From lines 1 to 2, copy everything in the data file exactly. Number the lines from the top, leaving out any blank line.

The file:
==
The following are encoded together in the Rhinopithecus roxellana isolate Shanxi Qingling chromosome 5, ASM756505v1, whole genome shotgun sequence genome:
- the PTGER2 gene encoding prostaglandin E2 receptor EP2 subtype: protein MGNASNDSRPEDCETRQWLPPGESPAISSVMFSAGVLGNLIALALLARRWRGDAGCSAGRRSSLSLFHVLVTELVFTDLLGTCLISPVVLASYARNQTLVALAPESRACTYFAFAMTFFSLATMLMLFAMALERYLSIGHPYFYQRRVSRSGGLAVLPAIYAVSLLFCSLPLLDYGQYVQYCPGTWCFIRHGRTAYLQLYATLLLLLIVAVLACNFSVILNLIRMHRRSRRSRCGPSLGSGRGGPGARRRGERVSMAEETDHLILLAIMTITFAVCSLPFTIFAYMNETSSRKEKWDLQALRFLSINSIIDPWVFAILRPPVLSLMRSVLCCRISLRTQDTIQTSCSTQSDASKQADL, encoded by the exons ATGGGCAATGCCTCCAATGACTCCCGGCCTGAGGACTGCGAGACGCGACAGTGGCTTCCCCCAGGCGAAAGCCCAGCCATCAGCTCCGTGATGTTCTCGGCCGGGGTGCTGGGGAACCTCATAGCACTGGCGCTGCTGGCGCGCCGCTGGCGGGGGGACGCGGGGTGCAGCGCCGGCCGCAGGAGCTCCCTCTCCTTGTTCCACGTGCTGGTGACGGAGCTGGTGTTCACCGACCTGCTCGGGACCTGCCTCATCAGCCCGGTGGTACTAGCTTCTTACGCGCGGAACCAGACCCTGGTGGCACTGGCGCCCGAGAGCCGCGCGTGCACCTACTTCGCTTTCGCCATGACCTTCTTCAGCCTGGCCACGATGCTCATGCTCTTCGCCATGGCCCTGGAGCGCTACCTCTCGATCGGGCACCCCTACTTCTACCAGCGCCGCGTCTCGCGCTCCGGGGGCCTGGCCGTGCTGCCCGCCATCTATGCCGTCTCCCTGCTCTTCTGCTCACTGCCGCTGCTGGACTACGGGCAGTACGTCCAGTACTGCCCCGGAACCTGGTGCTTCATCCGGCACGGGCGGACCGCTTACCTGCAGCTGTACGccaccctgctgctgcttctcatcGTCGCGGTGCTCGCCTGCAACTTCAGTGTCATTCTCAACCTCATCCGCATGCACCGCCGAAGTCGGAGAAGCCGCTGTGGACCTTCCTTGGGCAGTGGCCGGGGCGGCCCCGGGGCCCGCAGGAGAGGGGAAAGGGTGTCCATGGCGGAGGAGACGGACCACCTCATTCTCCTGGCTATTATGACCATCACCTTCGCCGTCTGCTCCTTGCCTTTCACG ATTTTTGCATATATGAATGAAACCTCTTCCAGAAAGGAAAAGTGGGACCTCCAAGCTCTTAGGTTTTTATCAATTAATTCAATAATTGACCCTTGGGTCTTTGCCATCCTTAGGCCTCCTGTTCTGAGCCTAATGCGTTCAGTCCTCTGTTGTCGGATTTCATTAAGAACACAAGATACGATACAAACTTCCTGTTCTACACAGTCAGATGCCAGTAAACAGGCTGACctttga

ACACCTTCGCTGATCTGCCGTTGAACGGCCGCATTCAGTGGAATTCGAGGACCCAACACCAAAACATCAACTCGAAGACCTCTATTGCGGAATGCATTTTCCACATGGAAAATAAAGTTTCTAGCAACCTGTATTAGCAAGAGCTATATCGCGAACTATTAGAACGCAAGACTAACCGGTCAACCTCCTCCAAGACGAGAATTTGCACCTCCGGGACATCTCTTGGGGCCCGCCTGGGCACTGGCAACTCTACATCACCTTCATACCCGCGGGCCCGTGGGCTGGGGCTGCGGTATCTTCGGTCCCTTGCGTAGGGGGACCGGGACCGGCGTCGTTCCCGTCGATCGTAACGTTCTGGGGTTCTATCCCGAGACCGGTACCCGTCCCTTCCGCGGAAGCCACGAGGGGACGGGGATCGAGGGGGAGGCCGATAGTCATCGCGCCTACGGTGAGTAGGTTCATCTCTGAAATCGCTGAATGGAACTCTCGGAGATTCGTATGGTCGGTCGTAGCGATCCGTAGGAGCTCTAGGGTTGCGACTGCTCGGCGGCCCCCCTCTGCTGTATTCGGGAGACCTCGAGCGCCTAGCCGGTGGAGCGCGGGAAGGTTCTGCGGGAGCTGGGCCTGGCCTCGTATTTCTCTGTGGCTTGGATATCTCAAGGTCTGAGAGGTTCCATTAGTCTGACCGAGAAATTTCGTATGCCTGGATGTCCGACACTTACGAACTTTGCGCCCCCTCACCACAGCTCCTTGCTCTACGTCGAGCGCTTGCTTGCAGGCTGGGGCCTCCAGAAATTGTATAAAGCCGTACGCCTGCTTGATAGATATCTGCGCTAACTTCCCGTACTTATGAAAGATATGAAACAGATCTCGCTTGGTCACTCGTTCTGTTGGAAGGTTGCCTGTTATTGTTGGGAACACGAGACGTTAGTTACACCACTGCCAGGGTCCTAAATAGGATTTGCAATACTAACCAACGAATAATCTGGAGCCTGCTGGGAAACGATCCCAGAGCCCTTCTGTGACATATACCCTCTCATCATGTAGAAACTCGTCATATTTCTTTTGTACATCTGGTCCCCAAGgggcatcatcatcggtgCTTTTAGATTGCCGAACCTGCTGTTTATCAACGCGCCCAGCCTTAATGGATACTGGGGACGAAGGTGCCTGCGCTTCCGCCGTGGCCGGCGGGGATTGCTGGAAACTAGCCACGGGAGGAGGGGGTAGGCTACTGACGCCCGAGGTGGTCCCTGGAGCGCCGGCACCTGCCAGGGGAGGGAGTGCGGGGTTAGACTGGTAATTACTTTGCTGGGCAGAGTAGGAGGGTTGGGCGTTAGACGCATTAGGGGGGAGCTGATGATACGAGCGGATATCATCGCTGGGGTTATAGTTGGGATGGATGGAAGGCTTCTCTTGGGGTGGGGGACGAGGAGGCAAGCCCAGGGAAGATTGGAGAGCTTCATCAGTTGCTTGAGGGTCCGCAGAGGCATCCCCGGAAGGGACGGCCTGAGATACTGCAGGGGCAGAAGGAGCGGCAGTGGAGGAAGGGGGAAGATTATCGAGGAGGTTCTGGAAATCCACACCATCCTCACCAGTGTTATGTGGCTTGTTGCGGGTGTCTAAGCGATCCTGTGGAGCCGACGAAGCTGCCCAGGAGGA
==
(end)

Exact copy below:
The following are encoded together in the Rhinopithecus roxellana isolate Shanxi Qingling chromosome 5, ASM756505v1, whole genome shotgun sequence genome:
- the PTGER2 gene encoding prostaglandin E2 receptor EP2 subtype: protein MGNASNDSRPEDCETRQWLPPGESPAISSVMFSAGVLGNLIALALLARRWRGDAGCSAGRRSSLSLFHVLVTELVFTDLLGTCLISPVVLASYARNQTLVALAPESRACTYFAFAMTFFSLATMLMLFAMALERYLSIGHPYFYQRRVSRSGGLAVLPAIYAVSLLFCSLPLLDYGQYVQYCPGTWCFIRHGRTAYLQLYATLLLLLIVAVLACNFSVILNLIRMHRRSRRSRCGPSLGSGRGGPGARRRGERVSMAEETDHLILLAIMTITFAVCSLPFTIFAYMNETSSRKEKWDLQALRFLSINSIIDPWVFAILRPPVLSLMRSVLCCRISLRTQDTIQTSCSTQSDASKQADL, encoded by the exons ATGGGCAATGCCTCCAATGACTCCCGGCCTGAGGACTGCGAGACGCGACAGTGGCTTCCCCCAGGCGAAAGCCCAGCCATCAGCTCCGTGATGTTCTCGGCCGGGGTGCTGGGGAACCTCATAGCACTGGCGCTGCTGGCGCGCCGCTGGCGGGGGGACGCGGGGTGCAGCGCCGGCCGCAGGAGCTCCCTCTCCTTGTTCCACGTGCTGGTGACGGAGCTGGTGTTCACCGACCTGCTCGGGACCTGCCTCATCAGCCCGGTGGTACTAGCTTCTTACGCGCGGAACCAGACCCTGGTGGCACTGGCGCCCGAGAGCCGCGCGTGCACCTACTTCGCTTTCGCCATGACCTTCTTCAGCCTGGCCACGATGCTCATGCTCTTCGCCATGGCCCTGGAGCGCTACCTCTCGATCGGGCACCCCTACTTCTACCAGCGCCGCGTCTCGCGCTCCGGGGGCCTGGCCGTGCTGCCCGCCATCTATGCCGTCTCCCTGCTCTTCTGCTCACTGCCGCTGCTGGACTACGGGCAGTACGTCCAGTACTGCCCCGGAACCTGGTGCTTCATCCGGCACGGGCGGACCGCTTACCTGCAGCTGTACGccaccctgctgctgcttctcatcGTCGCGGTGCTCGCCTGCAACTTCAGTGTCATTCTCAACCTCATCCGCATGCACCGCCGAAGTCGGAGAAGCCGCTGTGGACCTTCCTTGGGCAGTGGCCGGGGCGGCCCCGGGGCCCGCAGGAGAGGGGAAAGGGTGTCCATGGCGGAGGAGACGGACCACCTCATTCTCCTGGCTATTATGACCATCACCTTCGCCGTCTGCTCCTTGCCTTTCACG ATTTTTGCATATATGAATGAAACCTCTTCCAGAAAGGAAAAGTGGGACCTCCAAGCTCTTAGGTTTTTATCAATTAATTCAATAATTGACCCTTGGGTCTTTGCCATCCTTAGGCCTCCTGTTCTGAGCCTAATGCGTTCAGTCCTCTGTTGTCGGATTTCATTAAGAACACAAGATACGATACAAACTTCCTGTTCTACACAGTCAGATGCCAGTAAACAGGCTGACctttga